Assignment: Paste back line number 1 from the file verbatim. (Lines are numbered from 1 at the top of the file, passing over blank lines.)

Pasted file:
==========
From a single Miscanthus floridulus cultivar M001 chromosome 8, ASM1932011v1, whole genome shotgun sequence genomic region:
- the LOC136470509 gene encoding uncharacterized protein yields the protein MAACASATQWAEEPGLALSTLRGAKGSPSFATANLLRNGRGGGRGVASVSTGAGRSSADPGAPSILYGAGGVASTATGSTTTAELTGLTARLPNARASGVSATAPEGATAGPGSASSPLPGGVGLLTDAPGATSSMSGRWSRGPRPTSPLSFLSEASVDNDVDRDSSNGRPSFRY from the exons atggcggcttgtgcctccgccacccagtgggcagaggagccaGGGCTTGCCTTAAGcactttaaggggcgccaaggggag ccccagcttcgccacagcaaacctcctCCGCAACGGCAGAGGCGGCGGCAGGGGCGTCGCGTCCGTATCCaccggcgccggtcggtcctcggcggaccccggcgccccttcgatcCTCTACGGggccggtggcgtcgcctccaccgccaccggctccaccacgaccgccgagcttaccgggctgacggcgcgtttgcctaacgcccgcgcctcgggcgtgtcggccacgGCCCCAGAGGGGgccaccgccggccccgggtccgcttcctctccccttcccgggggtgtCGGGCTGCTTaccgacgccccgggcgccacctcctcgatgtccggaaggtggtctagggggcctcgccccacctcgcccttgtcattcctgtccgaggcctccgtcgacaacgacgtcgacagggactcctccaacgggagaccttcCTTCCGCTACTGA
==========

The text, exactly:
From a single Miscanthus floridulus cultivar M001 chromosome 8, ASM1932011v1, whole genome shotgun sequence genomic region: